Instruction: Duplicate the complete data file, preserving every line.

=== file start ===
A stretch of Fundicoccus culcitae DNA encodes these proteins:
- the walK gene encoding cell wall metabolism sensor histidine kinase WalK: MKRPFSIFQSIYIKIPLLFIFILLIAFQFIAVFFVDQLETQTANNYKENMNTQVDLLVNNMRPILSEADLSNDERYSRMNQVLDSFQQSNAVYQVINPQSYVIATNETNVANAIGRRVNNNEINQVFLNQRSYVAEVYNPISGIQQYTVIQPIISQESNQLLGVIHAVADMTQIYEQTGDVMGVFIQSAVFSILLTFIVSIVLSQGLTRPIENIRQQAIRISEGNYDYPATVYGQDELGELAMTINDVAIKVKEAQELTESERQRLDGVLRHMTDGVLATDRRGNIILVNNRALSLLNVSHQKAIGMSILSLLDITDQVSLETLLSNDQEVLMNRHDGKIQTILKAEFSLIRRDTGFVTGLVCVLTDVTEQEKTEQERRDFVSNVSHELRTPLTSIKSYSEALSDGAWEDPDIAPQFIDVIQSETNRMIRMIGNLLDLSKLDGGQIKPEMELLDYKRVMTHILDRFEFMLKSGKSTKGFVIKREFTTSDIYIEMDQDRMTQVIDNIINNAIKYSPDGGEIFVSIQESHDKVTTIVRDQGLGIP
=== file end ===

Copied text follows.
A stretch of Fundicoccus culcitae DNA encodes these proteins:
- the walK gene encoding cell wall metabolism sensor histidine kinase WalK: MKRPFSIFQSIYIKIPLLFIFILLIAFQFIAVFFVDQLETQTANNYKENMNTQVDLLVNNMRPILSEADLSNDERYSRMNQVLDSFQQSNAVYQVINPQSYVIATNETNVANAIGRRVNNNEINQVFLNQRSYVAEVYNPISGIQQYTVIQPIISQESNQLLGVIHAVADMTQIYEQTGDVMGVFIQSAVFSILLTFIVSIVLSQGLTRPIENIRQQAIRISEGNYDYPATVYGQDELGELAMTINDVAIKVKEAQELTESERQRLDGVLRHMTDGVLATDRRGNIILVNNRALSLLNVSHQKAIGMSILSLLDITDQVSLETLLSNDQEVLMNRHDGKIQTILKAEFSLIRRDTGFVTGLVCVLTDVTEQEKTEQERRDFVSNVSHELRTPLTSIKSYSEALSDGAWEDPDIAPQFIDVIQSETNRMIRMIGNLLDLSKLDGGQIKPEMELLDYKRVMTHILDRFEFMLKSGKSTKGFVIKREFTTSDIYIEMDQDRMTQVIDNIINNAIKYSPDGGEIFVSIQESHDKVTTIVRDQGLGIP